Annie Nelson from Woolgather tells us about preparing hundreds of miniature art works that will be sold for £1 a pop from Art Vend machines at Duncan Street this month. And she asks lots of questions. Answers on a postcard please.
"Woolgather are an artist led organisation formed in 2008 who most definitely have a tendency to woolgather. That does not mean we are out in the fields collecting wool, the word Woolgather actually means ‘to engage in fanciful daydreaming’.
Eighteen months ago we launched a project called Woolgather’s Art Vend, simple in essence the idea was to place contemporary artist multiples into vending machines in public spaces to reach a widespread public audience.
Katie Etheridge & Simon Persighett
We commission artists to make 150 artworks for £150 and each artwork is then available from one of our vending machines for £1. We wanted to create a system where artist’s work could be bought in a more casual daily environment, in a more immediate and accessible way.
Our projects have always been a reaction to the current cultural or social environment and what we would like to see happen as artists ourselves. Art vend touches upon: commission opportunities for artists, the presentation and consumption of contemporary art, opportunities to show or sell contemporary art, the physical or digital dialogue between the artist and the audience (you), and the responsibilities that lie with the artist and with you.
Pockets For Girls
In the past we have been forced to the streets, outside or other alternative platforms to present work, with this project we have created our own compact space that can sit in the corner and interject into your spaces and we hope we have handed some power and responsibility to you who can choose to buy an artwork or not, like our consumerist society it only works if people buy more but you have that choice.
We have instigated Art Vend for some of these reasons, not to answer or solve but to present questions, hopefully with enough leg-room for you to come up with your own questions. Some of the questions whirring around our heads have been:
Is a piece of art equal to £1?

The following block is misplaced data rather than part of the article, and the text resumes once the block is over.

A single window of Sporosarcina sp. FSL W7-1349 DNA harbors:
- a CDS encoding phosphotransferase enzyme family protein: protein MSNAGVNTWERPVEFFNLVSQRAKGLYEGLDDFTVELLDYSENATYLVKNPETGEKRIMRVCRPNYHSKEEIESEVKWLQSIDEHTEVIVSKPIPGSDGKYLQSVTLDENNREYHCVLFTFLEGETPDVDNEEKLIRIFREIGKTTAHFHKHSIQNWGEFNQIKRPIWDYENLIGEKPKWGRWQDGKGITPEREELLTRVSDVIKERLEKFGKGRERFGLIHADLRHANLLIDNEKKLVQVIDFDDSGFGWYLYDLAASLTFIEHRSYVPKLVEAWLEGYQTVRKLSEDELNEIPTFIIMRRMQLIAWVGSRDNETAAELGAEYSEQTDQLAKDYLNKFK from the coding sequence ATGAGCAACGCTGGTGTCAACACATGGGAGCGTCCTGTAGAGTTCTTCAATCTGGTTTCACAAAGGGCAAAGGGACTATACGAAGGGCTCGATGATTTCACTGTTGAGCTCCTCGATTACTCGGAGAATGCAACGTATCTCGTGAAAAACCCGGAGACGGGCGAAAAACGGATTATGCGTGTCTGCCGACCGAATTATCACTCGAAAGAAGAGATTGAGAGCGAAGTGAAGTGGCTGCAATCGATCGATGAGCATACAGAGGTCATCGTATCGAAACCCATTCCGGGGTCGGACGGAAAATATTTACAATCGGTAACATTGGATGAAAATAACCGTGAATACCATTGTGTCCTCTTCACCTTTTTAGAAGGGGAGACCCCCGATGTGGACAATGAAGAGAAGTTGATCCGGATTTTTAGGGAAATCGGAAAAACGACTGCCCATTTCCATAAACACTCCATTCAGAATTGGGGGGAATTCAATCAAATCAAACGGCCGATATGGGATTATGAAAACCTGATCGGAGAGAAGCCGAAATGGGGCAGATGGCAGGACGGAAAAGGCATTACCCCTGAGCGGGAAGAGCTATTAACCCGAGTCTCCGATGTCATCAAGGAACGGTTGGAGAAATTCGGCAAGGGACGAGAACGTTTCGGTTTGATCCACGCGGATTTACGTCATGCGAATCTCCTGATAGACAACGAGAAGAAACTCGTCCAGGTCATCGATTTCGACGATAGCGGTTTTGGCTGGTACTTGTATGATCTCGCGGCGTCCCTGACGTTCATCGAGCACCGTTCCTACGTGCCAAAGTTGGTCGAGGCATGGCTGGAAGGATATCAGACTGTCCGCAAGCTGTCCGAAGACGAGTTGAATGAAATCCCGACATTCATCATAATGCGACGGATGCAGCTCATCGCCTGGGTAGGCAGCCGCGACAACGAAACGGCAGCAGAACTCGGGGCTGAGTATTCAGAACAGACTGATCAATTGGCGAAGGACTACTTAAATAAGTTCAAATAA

Can you place a genuine monetary value on art?
Is this a correct platform for presenting art?
Is an artist able to suitably make 150 works for £150?
Is it wrong to commodify art in this way?
Does a member of the audience value the work from this process?
How are we going to pack all of these art vends?
Although we don’t have answers, we do see results; the artworks that have been produced are phenomenal, from paintings to temporary tattoos, t-shirts, digital i-dents, conceptual works and karaoke.
More than 80 artists have been commissioned, and over 10,000 artworks produced. The unassuming nature of art vend is different to other one off projects but its reach has been far more widespread and it will continue to exist in the corner for some time yet.
Here we are, days from the definitive exhibition and publication launch, and trying to find some grand closing statement, but in fact realising it is more about the journey, the process and the wonderings.
As we put the final touches to the publication, the designer had left a note on one page –
For us he had summed it up perfectly, a question about a question.
Woolgather’s Art Vend definitive exhibition launches on Friday 5 December at 15-17 Duncan St (Opposite the Corn Exchange) 17:00-late with a big p(art)y, and then the exhibition runs everyday 12:00 – 18:00 from 6-21 December. We hope you can make it, and take away your own answers, if not a load more questions.
You can see the project's journey over the last 18 months and join in by checking out #ArtVend online.
Main image: Betty Lawless